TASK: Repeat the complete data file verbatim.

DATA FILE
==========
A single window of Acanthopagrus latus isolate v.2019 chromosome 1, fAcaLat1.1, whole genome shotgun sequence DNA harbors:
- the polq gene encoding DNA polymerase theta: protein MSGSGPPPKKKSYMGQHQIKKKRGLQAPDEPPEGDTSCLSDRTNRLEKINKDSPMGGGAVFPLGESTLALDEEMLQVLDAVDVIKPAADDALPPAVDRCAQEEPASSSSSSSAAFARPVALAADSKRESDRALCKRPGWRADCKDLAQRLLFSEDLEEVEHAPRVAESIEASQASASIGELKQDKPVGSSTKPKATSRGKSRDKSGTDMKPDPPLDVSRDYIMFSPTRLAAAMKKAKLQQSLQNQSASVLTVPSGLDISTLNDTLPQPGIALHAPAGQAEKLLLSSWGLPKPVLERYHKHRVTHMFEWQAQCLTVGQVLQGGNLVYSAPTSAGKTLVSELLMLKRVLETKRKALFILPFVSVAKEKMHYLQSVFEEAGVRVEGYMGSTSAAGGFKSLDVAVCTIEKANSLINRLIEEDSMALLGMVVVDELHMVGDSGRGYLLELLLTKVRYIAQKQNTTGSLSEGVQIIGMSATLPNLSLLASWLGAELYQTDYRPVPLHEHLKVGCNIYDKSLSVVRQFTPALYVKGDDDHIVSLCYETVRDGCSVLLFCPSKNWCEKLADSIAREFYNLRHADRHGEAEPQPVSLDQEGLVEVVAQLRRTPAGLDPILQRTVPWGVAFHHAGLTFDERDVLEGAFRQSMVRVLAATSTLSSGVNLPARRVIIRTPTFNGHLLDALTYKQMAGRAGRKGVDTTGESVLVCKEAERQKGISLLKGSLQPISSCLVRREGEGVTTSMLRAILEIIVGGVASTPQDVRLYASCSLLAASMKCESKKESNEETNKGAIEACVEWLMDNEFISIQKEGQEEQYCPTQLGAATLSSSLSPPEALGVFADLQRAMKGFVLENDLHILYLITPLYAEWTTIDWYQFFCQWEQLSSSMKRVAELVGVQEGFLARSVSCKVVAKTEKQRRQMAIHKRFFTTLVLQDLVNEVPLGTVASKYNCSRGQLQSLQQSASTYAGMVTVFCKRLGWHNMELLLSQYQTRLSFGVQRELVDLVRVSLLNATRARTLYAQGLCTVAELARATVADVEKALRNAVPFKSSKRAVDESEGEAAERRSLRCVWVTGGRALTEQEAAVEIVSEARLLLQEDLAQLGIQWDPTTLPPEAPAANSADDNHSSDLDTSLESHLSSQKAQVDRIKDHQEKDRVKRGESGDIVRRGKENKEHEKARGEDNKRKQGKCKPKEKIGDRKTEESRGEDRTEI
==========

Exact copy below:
A single window of Acanthopagrus latus isolate v.2019 chromosome 1, fAcaLat1.1, whole genome shotgun sequence DNA harbors:
- the polq gene encoding DNA polymerase theta: protein MSGSGPPPKKKSYMGQHQIKKKRGLQAPDEPPEGDTSCLSDRTNRLEKINKDSPMGGGAVFPLGESTLALDEEMLQVLDAVDVIKPAADDALPPAVDRCAQEEPASSSSSSSAAFARPVALAADSKRESDRALCKRPGWRADCKDLAQRLLFSEDLEEVEHAPRVAESIEASQASASIGELKQDKPVGSSTKPKATSRGKSRDKSGTDMKPDPPLDVSRDYIMFSPTRLAAAMKKAKLQQSLQNQSASVLTVPSGLDISTLNDTLPQPGIALHAPAGQAEKLLLSSWGLPKPVLERYHKHRVTHMFEWQAQCLTVGQVLQGGNLVYSAPTSAGKTLVSELLMLKRVLETKRKALFILPFVSVAKEKMHYLQSVFEEAGVRVEGYMGSTSAAGGFKSLDVAVCTIEKANSLINRLIEEDSMALLGMVVVDELHMVGDSGRGYLLELLLTKVRYIAQKQNTTGSLSEGVQIIGMSATLPNLSLLASWLGAELYQTDYRPVPLHEHLKVGCNIYDKSLSVVRQFTPALYVKGDDDHIVSLCYETVRDGCSVLLFCPSKNWCEKLADSIAREFYNLRHADRHGEAEPQPVSLDQEGLVEVVAQLRRTPAGLDPILQRTVPWGVAFHHAGLTFDERDVLEGAFRQSMVRVLAATSTLSSGVNLPARRVIIRTPTFNGHLLDALTYKQMAGRAGRKGVDTTGESVLVCKEAERQKGISLLKGSLQPISSCLVRREGEGVTTSMLRAILEIIVGGVASTPQDVRLYASCSLLAASMKCESKKESNEETNKGAIEACVEWLMDNEFISIQKEGQEEQYCPTQLGAATLSSSLSPPEALGVFADLQRAMKGFVLENDLHILYLITPLYAEWTTIDWYQFFCQWEQLSSSMKRVAELVGVQEGFLARSVSCKVVAKTEKQRRQMAIHKRFFTTLVLQDLVNEVPLGTVASKYNCSRGQLQSLQQSASTYAGMVTVFCKRLGWHNMELLLSQYQTRLSFGVQRELVDLVRVSLLNATRARTLYAQGLCTVAELARATVADVEKALRNAVPFKSSKRAVDESEGEAAERRSLRCVWVTGGRALTEQEAAVEIVSEARLLLQEDLAQLGIQWDPTTLPPEAPAANSADDNHSSDLDTSLESHLSSQKAQVDRIKDHQEKDRVKRGESGDIVRRGKENKEHEKARGEDNKRKQGKCKPKEKIGDRKTEESRGEDRTEI